“Janet Planet” is a decidedly insular but cumulatively incisive portrait of a daughter growing up in the world of an unconventional mother herself still searching for answers, rescued from dreariness by sharp writing and penetrating performances down the line. 

GHOSTLIGHT

Producers: Alex Thompson, Pierce Cravens, Chelsea Krant, Ian Keiser, Eddie Linker and Alex Wilson   Directors: Kelly O’Sullivan and Alex Thompson   Screenplay: Kelly O’Sullivan   Cast: Keith Kupferer, Dolly De Leon, Katherine Mallen Kupferer, Tara Mallen, Hanna Dworkin, Dexter Zollicoffer, H.B. Ward, Tommy Rivera-Vega, Alma Washington, Charlie Lubeck, Lia Cubilete, Matthew C. Yee, Marlene Slaughter, Bradley Grant Smith, Cindy Gold and Charín Alvarez   Distributor: IFC Films

Grade: B-

How might a person deal with crippling grief and guilt?  “Ghostlight” suggests that joining a community theatre group might have a salutary effect.  The small, ragged film is heartfelt but contrived, scarcely credible but nonetheless affecting.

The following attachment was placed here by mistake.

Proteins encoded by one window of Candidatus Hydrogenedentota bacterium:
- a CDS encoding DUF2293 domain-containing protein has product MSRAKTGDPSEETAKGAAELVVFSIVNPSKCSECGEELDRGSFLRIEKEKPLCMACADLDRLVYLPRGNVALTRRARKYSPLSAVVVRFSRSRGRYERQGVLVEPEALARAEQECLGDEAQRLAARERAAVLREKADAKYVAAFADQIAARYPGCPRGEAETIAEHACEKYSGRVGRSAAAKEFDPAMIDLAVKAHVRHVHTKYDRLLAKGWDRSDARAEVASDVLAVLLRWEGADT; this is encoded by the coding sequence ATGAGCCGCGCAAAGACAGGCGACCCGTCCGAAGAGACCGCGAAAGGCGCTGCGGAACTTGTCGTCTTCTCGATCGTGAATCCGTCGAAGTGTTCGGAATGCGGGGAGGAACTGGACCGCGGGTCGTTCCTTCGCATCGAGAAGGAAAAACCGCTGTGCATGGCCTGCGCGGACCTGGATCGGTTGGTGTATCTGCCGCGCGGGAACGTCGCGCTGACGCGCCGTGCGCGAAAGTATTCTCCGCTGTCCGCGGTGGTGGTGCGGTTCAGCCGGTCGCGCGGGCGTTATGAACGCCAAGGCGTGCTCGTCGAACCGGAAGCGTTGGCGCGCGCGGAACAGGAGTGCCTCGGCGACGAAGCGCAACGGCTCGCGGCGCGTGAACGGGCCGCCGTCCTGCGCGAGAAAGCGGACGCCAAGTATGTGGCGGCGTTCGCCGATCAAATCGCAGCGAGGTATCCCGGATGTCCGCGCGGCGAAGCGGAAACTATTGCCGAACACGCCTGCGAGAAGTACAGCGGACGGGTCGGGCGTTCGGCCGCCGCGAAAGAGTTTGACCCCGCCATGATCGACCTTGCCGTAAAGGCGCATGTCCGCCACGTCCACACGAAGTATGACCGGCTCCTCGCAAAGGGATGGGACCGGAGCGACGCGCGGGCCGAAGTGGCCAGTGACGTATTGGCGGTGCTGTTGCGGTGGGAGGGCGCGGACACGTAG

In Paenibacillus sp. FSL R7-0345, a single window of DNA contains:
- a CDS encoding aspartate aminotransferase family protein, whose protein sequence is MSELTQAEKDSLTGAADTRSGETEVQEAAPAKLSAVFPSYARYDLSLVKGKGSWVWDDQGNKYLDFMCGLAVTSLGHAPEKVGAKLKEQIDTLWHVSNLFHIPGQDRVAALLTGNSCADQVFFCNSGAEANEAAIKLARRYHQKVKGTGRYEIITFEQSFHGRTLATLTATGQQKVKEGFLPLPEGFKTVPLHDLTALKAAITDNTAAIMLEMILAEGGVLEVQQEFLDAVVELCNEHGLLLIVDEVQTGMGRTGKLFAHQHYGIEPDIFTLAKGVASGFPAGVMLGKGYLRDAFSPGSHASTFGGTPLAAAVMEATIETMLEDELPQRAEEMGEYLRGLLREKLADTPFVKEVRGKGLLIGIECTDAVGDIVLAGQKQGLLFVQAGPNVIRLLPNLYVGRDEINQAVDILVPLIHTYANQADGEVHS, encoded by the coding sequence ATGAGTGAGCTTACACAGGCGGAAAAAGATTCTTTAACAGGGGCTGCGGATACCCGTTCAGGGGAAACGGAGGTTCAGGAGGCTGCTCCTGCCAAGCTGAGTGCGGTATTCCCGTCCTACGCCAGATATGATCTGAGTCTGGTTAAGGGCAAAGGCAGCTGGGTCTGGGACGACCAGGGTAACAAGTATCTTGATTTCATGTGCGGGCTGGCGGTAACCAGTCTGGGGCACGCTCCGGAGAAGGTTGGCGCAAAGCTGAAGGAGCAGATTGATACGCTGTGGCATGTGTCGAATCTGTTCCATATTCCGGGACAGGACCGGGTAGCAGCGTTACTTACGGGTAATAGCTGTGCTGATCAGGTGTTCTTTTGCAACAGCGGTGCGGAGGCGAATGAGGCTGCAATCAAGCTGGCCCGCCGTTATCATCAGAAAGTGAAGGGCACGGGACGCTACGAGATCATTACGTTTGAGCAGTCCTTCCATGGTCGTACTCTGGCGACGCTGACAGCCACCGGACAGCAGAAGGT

Unsurprisingly, it’s the work of a couple with a theatrical background, writer-director Kelly O’Sullivan and her partner/co-director Alex Thompson.  It’s also unusual in that the family at the center of the drama is a family in real life.  Keith Kupferer is Dan, a troubled fellow who works on a road-repair crew in a small Illinois town (the film was actually shot in Chicago suburbs).  Kupferer’s wife Tara Mallen plays Dan’s spouse Sharon, an elementary school music teacher.  And their daughter Katherine Mallen Kupferer is Dan and Sharon’s fifteen-year-old daughter Daisy, whose obstreperous ways at school bring a suspension, and possibly expulsion.

The family’s sometimes fractious domestic life is explained by a terrible recent loss, the death of a son named Brian.  The circumstances behind his passing are doled out gradually, with a full revelation withheld until nearly the end; but all three survivors are haunted by it. They’re also angry: early on it’s disclosed that they’re involved in a pending wrongful death action that’s itself adding to their pain, as well as straining their middle-class finances.  One might compare the basic premise to that of “Ordinary People,” though there are, of course, many differences in the details